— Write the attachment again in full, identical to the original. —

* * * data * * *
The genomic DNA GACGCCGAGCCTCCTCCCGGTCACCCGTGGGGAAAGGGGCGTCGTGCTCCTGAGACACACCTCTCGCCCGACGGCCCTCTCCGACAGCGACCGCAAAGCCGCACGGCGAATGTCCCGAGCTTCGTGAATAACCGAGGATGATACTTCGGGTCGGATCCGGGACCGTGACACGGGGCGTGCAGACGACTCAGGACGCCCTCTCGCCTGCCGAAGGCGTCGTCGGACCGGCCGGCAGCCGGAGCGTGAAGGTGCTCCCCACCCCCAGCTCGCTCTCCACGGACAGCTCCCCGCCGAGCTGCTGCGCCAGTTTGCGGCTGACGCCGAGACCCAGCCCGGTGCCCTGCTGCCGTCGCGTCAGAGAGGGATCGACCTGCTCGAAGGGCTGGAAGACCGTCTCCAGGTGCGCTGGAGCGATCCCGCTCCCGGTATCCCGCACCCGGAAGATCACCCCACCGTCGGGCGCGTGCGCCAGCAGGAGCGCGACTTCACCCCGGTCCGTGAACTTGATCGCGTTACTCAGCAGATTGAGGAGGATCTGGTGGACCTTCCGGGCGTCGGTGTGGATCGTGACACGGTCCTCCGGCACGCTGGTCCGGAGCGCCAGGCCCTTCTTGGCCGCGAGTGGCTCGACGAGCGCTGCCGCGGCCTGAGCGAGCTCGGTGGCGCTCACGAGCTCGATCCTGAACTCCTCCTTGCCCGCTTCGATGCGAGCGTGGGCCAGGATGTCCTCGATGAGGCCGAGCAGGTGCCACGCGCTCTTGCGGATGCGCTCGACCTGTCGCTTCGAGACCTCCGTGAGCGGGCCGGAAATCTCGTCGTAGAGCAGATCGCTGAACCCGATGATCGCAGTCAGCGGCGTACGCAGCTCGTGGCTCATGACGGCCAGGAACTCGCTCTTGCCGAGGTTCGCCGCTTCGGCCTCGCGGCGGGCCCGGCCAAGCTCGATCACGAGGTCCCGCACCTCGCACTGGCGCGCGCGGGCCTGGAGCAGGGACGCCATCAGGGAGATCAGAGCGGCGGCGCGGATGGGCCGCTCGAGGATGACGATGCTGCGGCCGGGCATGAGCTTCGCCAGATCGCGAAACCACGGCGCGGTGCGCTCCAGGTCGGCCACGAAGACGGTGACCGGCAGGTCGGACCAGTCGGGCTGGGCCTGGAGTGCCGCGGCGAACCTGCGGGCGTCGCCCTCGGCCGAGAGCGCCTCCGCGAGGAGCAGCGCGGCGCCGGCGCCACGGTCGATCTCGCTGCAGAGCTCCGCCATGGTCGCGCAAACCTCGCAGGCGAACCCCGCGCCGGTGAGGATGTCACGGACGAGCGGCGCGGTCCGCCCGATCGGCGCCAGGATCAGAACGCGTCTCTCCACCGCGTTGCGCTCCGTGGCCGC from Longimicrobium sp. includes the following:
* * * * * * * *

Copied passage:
The genomic DNA GACGCCGAGCCTCCTCCCGGTCACCCGTGGGGAAAGGGGCGTCGTGCTCCTGAGACACACCTCTCGCCCGACGGCCCTCTCCGACAGCGACCGCAAAGCCGCACGGCGAATGTCCCGAGCTTCGTGAATAACCGAGGATGATACTTCGGGTCGGATCCGGGACCGTGACACGGGGCGTGCAGACGACTCAGGACGCCCTCTCGCCTGCCGAAGGCGTCGTCGGACCGGCCGGCAGCCGGAGCGTGAAGGTGCTCCCCACCCCCAGCTCGCTCTCCACGGACAGCTCCCCGCCGAGCTGCTGCGCCAGTTTGCGGCTGACGCCGAGACCCAGCCCGGTGCCCTGCTGCCGTCGCGTCAGAGAGGGATCGACCTGCTCGAAGGGCTGGAAGACCGTCTCCAGGTGCGCTGGAGCGATCCCGCTCCCGGTATCCCGCACCCGGAAGATCACCCCACCGTCGGGCGCGTGCGCCAGCAGGAGCGCGACTTCACCCCGGTCCGTGAACTTGATCGCGTTACTCAGCAGATTGAGGAGGATCTGGTGGACCTTCCGGGCGTCGGTGTGGATCGTGACACGGTCCTCCGGCACGCTGGTCCGGAGCGCCAGGCCCTTCTTGGCCGCGAGTGGCTCGACGAGCGCTGCCGCGGCCTGAGCGAGCTCGGTGGCGCTCACGAGCTCGATCCTGAACTCCTCCTTGCCCGCTTCGATGCGAGCGTGGGCCAGGATGTCCTCGATGAGGCCGAGCAGGTGCCACGCGCTCTTGCGGATGCGCTCGACCTGTCGCTTCGAGACCTCCGTGAGCGGGCCGGAAATCTCGTCGTAGAGCAGATCGCTGAACCCGATGATCGCAGTCAGCGGCGTACGCAGCTCGTGGCTCATGACGGCCAGGAACTCGCTCTTGCCGAGGTTCGCCGCTTCGGCCTCGCGGCGGGCCCGGCCAAGCTCGATCACGAGGTCCCGCACCTCGCACTGGCGCGCGCGGGCCTGGAGCAGGGACGCCATCAGGGAGATCAGAGCGGCGGCGCGGATGGGCCGCTCGAGGATGACGATGCTGCGGCCGGGCATGAGCTTCGCCAGATCGCGAAACCACGGCGCGGTGCGCTCCAGGTCGGCCACGAAGACGGTGACCGGCAGGTCGGACCAGTCGGGCTGGGCCTGGAGTGCCGCGGCGAACCTGCGGGCGTCGCCCTCGGCCGAGAGCGCCTCCGCGAGGAGCAGCGCGGCGCCGGCGCCACGGTCGATCTCGCTGCAGAGCTCCGCCATGGTCGCGCAAACCTCGCAGGCGAACCCCGCGCCGGTGAGGATGTCACGGACGAGCGGCGCGGTCCGCCCGATCGGCGCCAGGATCAGAACGCGTCTCTCCACCGCGTTGCGCTCCGTGGCCGC from Longimicrobium sp. includes the following: